OpenAI has announced another major AI milestone with the release of GPT-4, making significant improvements from GPT-3.5.

According to OpenAI, in collaboration with Microsoft Azure, over the last two years it has rebuilt its AI training track from the ground up and GPT-3.5 was the first test run of that new system. Since that release the company has found bugs and fixed them, and stated that the test run of GPT-4 was “unprecedentedly stable.”

In addition, the company has also applied lessons from its adversarial testing program and ChatGPT. 

An example of the improvements is that GPT-4 passes a simulated bar exam with a score that is in the top 10% of those who took the test, while GPT-3.5 was in the bottom 10% of scores when it took the test. 

GPT-4 can accept images as well as text as input. An example OpenAI shared is a user giving a photo of a phone with a VGA cable plugged into it instead of a normal charging cable and asking what is funny with the photo.

The response: “A smartphone with a VGA connector (a large, blue, 15-pin connector typically used for computer monitors) plugged into its charging port … The humor in this image comes from the absurdity of plugging a large, outdated VGA connector into a small, modern smartphone charging port.”

While there have been some improvements over the previous model, OpenAI admits that there are still similar limitations with the model as there were in the past. For example it has the potential to give wrong facts or make reasoning errors.

However, there has been an improvement in the number of these “hallucinations” it has. GPT-4 scores 40% higher on evaluations for factuality than GPT-3.5 does. 

Improvement also shows on the TruthfulQA benchmark, which tests a model’s ability to separate facts from a set of incorrect statements. 

Another limitation is that its data training set ends in September 2021, which means it does not have information about recent events. 

There have been improvements made in how it responds to harmful requests. A new safety reward signal was added to the training process to train the model to better refuse requests for harmful content while also lessening the chance it refuses a valid request. To do this, it collected a diverse dataset and applied the signal on both allowed and disallowed categories.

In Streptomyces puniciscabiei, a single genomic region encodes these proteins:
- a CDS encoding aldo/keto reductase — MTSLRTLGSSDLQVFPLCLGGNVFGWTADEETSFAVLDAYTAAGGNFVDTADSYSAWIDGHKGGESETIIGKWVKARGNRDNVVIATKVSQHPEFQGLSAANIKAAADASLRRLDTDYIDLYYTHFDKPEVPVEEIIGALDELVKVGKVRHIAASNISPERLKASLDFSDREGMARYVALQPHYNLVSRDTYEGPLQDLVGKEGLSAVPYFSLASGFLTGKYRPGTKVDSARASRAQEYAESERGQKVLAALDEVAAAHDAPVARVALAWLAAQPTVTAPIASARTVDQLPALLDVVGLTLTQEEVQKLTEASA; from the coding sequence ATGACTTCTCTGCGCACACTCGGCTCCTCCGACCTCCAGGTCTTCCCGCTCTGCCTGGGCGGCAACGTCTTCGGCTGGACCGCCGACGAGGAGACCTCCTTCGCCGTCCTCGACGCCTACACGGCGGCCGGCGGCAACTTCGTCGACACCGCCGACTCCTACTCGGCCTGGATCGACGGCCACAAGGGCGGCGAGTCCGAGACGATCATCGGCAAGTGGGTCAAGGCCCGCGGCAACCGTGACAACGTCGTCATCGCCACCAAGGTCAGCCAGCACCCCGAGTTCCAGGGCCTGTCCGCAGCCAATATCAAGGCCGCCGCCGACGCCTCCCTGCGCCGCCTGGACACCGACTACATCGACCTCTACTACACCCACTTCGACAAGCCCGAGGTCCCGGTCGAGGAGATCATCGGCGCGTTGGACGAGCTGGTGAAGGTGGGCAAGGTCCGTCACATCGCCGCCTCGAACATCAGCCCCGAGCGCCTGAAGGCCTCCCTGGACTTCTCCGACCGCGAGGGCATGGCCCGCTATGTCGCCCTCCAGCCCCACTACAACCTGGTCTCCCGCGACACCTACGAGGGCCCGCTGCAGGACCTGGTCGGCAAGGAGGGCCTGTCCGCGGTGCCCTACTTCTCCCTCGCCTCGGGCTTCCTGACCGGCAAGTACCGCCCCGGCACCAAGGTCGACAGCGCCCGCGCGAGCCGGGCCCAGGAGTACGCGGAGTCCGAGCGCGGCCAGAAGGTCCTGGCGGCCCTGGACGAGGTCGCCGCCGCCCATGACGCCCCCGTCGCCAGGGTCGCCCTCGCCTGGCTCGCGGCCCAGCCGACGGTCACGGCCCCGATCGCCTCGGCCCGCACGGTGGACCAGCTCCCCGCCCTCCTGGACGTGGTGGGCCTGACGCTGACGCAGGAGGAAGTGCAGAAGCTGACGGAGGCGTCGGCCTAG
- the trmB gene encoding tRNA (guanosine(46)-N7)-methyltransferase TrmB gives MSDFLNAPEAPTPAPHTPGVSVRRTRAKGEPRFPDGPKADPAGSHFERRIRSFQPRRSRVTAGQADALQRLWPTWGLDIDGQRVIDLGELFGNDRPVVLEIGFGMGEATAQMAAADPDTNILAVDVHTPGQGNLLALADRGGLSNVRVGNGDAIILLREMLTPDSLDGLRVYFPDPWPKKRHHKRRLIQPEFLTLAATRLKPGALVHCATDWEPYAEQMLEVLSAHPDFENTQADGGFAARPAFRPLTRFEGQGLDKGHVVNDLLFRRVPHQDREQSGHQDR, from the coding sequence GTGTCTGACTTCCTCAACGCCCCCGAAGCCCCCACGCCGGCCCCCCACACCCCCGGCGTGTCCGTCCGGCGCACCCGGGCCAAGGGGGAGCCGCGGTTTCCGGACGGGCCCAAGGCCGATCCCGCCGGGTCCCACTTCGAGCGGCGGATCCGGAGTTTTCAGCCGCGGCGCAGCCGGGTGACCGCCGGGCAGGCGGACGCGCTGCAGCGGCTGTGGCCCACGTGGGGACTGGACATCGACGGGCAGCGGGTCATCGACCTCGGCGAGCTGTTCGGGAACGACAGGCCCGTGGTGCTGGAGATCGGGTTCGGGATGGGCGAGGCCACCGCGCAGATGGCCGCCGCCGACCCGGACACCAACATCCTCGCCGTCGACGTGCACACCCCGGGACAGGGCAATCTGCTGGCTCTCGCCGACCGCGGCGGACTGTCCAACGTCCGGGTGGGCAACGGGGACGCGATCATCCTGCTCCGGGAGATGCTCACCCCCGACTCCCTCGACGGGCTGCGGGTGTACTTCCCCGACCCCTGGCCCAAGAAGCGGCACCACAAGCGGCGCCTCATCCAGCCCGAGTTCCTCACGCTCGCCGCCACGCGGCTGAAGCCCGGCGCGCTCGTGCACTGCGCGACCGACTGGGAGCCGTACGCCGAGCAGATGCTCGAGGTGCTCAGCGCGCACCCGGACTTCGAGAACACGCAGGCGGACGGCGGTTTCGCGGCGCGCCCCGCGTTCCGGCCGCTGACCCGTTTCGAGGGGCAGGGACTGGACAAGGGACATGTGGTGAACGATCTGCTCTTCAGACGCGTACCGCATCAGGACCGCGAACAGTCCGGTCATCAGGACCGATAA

Compared to GPT-3.5, GPT-4 is 82% less likely to respond to requests for disallowed content, and responds to sensitive requests like medical advice in accordance with OpenAI policies 29% more often. 

“GPT-4 and successor models have the potential to significantly influence society in both beneficial and harmful ways. We are collaborating with external researchers to improve how we understand and assess potential impacts, as well as to build evaluations for dangerous capabilities that may emerge in future systems. We will soon share more of our thinking on the potential social and economic impacts of GPT-4 and other AI systems,” OpenAI wrote in a blog post

Subscribers of ChatGPT Plus can use GPT-4 through, currently with a usage cap that OpenAI will continue to adjust based on demand. The company says that eventually it will also offer GPT-4 queries to users who don’t have a paid subscription. 

In addition to this news, OpenAI also announced the open-sourcing of OpenAI Evals, which is a framework that automatically evaluates model performance. 

The framework is used by OpenAI to guide model development, and now users can utilize it to track performance across models.

“We invite everyone to use Evals to test our models and submit the most interesting examples. We believe that Evals will be an integral part of the process for using and building on top of our models, and we welcome direct contributions, questions, and feedback,” OpenAI wrote.